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Vol 21 No 9 Sept/Oct 2016

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Goode on Commercial Law

Edited by: Ewan McKendrick
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Interpreting Environmental Offences: The Need for Certainty

ISBN13: 9781849467377
Published: April 2015
Publisher: Hart Publishing
Country of Publication: UK
Format: Hardback
Price: £65.00

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This book analyses the interpretation of environmental offences contained in the waste, contaminated land, and habitats' protection regimes. It concludes that the current purposive approach to interpretation has produced an unacceptable degree of uncertainty. Such uncertainty threatens compliance with rule of law values, inhibits predictability, and therefore produces a scenario which is unacceptable to the wider legal and business community.

The author proposes that a primarily linguistic approach to interpretation of the relevant rules should be adopted. In so doing, the book analyses the appropriate judicial role in an area of high levels of scientific and administrative complexity. The book provides a framework for interpretation of these offences. The key elements that ought to be included in this framework - the language of the provision, the harm tackled as drafted, regulatory context, explanatory notes and preamble and purpose in a broader sense - are considered in this book. Through this framework a solution to the certainty problem is provided.

Environmental Law
1. Introduction
I. Structure
II. Motivation, Scope and Methodology

2. Environmental Criminal Law in Context
I. Property and Environmental Law
II. Human Rights and the Environment III. Questions of Risk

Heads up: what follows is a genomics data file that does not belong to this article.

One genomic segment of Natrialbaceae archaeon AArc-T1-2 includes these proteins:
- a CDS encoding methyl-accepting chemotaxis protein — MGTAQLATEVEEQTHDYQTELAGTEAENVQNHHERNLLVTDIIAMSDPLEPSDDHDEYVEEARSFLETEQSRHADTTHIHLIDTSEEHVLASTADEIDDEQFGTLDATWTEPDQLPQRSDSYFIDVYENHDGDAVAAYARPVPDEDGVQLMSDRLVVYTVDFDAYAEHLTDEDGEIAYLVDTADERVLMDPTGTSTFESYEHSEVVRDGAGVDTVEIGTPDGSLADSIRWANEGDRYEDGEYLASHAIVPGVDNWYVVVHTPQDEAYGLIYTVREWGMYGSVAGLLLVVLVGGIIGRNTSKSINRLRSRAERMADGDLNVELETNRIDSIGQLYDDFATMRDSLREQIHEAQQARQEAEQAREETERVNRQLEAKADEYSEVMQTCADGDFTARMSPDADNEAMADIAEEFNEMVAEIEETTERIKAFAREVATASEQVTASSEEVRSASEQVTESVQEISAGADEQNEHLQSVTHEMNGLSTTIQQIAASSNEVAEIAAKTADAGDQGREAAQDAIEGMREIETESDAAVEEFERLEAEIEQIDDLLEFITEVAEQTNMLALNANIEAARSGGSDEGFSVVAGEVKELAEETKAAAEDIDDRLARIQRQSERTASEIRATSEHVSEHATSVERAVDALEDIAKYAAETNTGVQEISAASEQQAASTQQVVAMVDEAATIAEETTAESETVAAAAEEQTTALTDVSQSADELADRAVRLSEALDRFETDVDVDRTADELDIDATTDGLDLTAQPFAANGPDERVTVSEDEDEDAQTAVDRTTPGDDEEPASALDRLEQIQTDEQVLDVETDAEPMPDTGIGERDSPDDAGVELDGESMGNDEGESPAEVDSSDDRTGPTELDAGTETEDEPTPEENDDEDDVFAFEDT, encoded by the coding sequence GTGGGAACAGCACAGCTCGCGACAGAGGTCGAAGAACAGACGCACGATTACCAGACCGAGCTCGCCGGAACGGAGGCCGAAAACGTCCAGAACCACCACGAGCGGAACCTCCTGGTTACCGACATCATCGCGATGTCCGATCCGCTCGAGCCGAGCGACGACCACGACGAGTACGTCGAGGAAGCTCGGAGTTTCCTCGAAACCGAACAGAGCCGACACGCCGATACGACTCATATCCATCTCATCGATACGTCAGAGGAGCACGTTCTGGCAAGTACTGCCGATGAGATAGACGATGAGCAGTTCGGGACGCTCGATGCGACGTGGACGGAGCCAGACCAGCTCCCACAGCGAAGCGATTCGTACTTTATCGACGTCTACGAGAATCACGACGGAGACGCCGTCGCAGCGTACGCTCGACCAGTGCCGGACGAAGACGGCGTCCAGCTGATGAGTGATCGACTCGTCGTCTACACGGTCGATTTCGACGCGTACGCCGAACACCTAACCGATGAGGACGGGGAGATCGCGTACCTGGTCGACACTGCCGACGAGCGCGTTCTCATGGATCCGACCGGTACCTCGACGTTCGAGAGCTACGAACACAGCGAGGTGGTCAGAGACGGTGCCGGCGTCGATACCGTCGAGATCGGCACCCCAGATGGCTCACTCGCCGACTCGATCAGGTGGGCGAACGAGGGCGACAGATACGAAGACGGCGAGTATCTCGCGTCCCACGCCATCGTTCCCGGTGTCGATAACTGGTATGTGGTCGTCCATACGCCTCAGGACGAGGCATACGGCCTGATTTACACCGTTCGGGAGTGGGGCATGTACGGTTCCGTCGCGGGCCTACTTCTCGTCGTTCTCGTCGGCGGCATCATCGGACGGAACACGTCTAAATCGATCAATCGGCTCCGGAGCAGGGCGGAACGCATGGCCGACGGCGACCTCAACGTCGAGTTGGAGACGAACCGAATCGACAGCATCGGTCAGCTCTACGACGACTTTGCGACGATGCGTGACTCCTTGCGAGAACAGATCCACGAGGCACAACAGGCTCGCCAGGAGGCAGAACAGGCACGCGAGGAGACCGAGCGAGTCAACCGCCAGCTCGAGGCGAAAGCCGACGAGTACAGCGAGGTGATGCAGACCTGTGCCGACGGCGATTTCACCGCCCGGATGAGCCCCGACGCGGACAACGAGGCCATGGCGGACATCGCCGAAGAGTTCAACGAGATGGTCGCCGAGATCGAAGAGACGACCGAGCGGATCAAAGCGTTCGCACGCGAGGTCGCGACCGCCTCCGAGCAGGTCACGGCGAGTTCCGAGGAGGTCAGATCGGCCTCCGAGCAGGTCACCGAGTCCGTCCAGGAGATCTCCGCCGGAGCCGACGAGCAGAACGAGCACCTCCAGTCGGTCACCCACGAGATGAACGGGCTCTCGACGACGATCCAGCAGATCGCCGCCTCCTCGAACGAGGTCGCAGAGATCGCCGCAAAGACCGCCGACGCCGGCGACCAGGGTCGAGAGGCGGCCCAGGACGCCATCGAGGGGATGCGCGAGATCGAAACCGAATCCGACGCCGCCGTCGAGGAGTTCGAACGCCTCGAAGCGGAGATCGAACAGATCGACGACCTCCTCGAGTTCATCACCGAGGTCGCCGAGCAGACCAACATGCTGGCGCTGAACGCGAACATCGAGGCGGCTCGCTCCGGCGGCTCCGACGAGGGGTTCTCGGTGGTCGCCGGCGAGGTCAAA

IV. Jurisdictional Overlap-National Law and EU Law
V. Interpretation and Judicial Reasoning
VI. Criminal Law and Environmental Law
VII. Conclusion

3. Legal Certainty I. Defining Legal Certainty
II. Transparency and Accessibility in National and European Case Law
III. Certainty in Environmental Law
IV. Conclusions

4. Waste, Nature Conservation and Contaminated Land: The Offences
I. Waste
II. Contaminated Land
III. Nature Conservation

5. Uncertainty in Interpretation
I. Uncertainty in Practice
II. The Teleological Approach in the Courts

6. Identification of the Cause of Uncertainty: The Regulatory Culture
I. Approach of the ECJ
II. Administrative Approach
III. The Ambiguous Role of the Courts
IV. Academic Approaches
V. Conclusions

7. The Solution: A Change in Approach to Interpretation
I. Linguistic Analysis
II. Mischief
III. Seeing the Rules as Part of a Framework
IV. Explanatory and Pre-Legislative Materials
V. Ambiguity-Aims as a Last Resort
VI. Conclusions

8. Practical Implementation of the Solution
I. Environmental Principles
II. Legal Barriers to Taking Such an Approach and Overcoming Them
III. Examples in Practice

9. Conclusions
I. Property/Environmental Law
II. Human Rights and the Environment
III. Question of Risk
IV. Jurisdictional Overlap
V. Interpretation and Legal Reasoning
VI. Environmental/Criminal Law
VII. Conclusion